An extension of Pioneer’s Clark Avenue may come without a cost for the village, according to Mayor Ed Kidston.
It was announced by Kidston during the Pioneer Council’s June regular meeting that $1,000,000 had already been acquired for the project, with potentially another $800,000 coming by mid-July. Applications for a Community Development Block Grant and a grant from the Ohio Department of Development, each totaling $500,000 in funds, have been met with approval for the village. The third grant application, for the aforementioned $800,000 is still pending, though Kidston is confident that the fund will be procured for the project as well.
“Last I heard, it looked real, real positive that we would get the grant,” he told council.
According to Kidston, if that money is awarded to the village, the extension will be virtually paid for through grant money, alleviating an overwhelming majority of the financial burden for the town.
The extension of Clark Avenue has become necessary due to the expansion of Reifel Industries, which produces e-coat lines. Owned and founded by Tom and Kathy Reifel, the expanding of the Pioneer-based facility not only created a need to add on to Clark Avenue, but produced some unique opportunities in the way of obtaining funds for the undertaking as well, leading to the requests for grant money made by the village.
During his report to council, Fire Chief Denny Fackler notified them that Engine 72 is currently out of service due to a major pump malfunction. He estimated the cost of repairs for the engine to fall between $10,000 and $15,000. Kidston, evaluating the village’s options, made an inquiry to the chief regarding the vehicle’s value.
“Can you give me a stab in the dark about what Engine 72 is worth, without the repairs?”
Fackler approximated its worth in its current condition at roughly $10,000 to $15,000, as opposed to the $168,000 the village initial paid for the engine. No action was taken on the matter during the course of the meeting.
Police Chief Timothy Livengood was questioned by council about a dumping issue taking place in the recycle bins of the village. The placement of inappropriate materials in the bins has led to the village entertaining the notion of having set hours of access for the citizens of Pioneer, as Livengood speculated that a large portion of the dumping could be taking place between 4:00 and 5:00 A.M. While the possibility of residents outside of the city limits being responsible for the illegal act has been mentioned, there is no evidence to support the claim.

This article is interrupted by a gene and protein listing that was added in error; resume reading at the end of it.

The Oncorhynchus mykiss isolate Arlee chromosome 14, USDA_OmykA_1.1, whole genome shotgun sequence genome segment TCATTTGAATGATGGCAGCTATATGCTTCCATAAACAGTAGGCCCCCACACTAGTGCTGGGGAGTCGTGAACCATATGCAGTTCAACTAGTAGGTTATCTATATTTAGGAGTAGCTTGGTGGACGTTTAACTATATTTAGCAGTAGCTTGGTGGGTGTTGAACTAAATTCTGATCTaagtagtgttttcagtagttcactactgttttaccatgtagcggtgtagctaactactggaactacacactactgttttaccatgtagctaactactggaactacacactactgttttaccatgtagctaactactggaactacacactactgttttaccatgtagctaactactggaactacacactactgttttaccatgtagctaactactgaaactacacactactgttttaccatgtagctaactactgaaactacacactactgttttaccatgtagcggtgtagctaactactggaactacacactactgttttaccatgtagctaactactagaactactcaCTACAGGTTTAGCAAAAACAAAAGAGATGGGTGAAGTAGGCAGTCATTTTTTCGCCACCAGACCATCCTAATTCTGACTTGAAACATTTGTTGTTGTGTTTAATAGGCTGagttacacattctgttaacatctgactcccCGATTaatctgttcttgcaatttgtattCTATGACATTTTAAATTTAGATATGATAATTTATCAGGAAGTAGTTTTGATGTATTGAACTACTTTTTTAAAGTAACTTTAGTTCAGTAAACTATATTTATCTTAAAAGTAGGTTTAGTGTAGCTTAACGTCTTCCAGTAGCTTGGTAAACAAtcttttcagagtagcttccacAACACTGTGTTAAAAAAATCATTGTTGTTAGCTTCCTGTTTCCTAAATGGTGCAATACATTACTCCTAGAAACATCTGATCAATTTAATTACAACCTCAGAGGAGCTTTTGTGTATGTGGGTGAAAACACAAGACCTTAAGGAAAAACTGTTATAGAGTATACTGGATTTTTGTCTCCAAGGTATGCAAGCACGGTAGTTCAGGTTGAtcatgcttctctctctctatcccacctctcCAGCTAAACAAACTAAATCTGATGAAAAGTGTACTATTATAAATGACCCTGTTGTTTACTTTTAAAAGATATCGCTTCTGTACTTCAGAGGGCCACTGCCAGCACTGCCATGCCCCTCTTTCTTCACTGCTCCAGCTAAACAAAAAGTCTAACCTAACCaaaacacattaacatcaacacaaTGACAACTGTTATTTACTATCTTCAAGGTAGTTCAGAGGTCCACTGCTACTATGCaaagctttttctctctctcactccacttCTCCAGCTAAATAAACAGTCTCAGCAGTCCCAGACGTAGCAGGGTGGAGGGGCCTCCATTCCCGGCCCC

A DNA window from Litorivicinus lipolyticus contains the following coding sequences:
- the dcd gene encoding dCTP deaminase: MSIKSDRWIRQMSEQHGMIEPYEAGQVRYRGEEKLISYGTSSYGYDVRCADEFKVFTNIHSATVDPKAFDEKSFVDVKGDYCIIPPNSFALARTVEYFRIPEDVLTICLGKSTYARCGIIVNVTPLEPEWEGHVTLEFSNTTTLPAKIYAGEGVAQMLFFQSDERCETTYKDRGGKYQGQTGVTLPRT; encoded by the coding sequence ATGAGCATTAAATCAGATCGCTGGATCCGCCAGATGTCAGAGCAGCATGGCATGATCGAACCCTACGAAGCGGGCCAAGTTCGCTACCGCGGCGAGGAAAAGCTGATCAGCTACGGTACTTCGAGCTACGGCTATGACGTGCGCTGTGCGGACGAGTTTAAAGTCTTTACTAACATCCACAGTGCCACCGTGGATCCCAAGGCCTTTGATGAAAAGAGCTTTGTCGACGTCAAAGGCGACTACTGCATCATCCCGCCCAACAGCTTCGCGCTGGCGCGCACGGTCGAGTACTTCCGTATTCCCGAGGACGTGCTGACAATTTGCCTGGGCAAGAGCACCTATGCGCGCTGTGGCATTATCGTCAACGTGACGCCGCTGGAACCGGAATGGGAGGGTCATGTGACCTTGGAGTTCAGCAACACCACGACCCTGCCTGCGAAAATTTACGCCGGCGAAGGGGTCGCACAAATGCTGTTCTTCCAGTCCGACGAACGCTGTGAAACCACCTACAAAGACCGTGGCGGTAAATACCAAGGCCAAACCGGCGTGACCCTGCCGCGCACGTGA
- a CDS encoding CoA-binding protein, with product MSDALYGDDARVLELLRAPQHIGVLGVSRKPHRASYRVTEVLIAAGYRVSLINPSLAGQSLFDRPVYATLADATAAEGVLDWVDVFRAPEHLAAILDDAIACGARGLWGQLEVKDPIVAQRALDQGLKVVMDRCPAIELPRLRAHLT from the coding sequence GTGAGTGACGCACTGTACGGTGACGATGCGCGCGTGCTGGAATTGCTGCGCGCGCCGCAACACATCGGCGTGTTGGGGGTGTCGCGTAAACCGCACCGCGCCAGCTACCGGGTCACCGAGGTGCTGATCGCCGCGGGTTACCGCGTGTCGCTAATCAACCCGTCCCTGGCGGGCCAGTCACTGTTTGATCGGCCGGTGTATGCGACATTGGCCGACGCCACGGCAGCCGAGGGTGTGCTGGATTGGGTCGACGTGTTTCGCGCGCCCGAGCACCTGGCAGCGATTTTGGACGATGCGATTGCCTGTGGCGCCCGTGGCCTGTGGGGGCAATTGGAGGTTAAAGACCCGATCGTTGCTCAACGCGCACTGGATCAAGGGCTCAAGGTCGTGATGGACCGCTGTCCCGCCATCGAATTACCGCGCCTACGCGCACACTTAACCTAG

“We can’t prove the dumping is coming from people out of town,” Livengood stated.
Another idea posited by the Police head called for the purchase and installation of more advanced cameras around the bins. Particularly, the cameras Livengood has in mind would guarantee an enhanced picture with clearer resolution.
Also raised in Livengood’s address to council was the acquisition of a new traffic model program. Designed to produce simpler and more efficient crash reports, among other things, said program is meant to be more officer-friendly than its predecessor. That outgoing program has proven difficult to use by Pioneer Officers at times, and the change will likely be a welcome one.
Providing an update on the coming Kyle McLaughlin Memorial Ride festivities to council were event organizers Kevin and Kim Oxender, the parents of the deceased McLaughlin. Among the items discussed by the Oxenders was the inclusion of a memorial tree auction, which will take place at the conclusion of the motorcycle run.
Anyone in the Pioneer area who has seen someone close to them pass on is encouraged to add that person’s name to the tree.
“We know we’re not the only ones who’ve lost a loved one in this town,” claimed Kevin humbly.
Other events, set to take place in conjunction with the Memorial Ride include a blood drive held at the Pioneer American Legion, 5K and fun runs, and the creation and distribution of photo I.D.s by the D.A.R.E. program.
At the request of the North Central High School graduating class of 2017’s advisor, the rental fee to use the Pioneer Community Building will be waived for a fundraising event put on by the students. In an effort to expand their budget for the school’s 2016 Prom, the juniors-to-be will be holding a Purse Bingo function on October 24 of this year. The date of the event was selected in order to avoid conflicts with the school’s sports schedule. Council approved the request unanimously.
After months of planning, the renovations to First Street will begin in early July. Gerken Paving, a Napoleon-based contractor charged with the project’s completion, will arrive in Pioneer to commence the task on the fifth of next month.
The regular meeting concluded when council elected to enter into Executive Session to discuss possible litigation and possible land acquisition. No action took place.
T.J. Hug can be reached at
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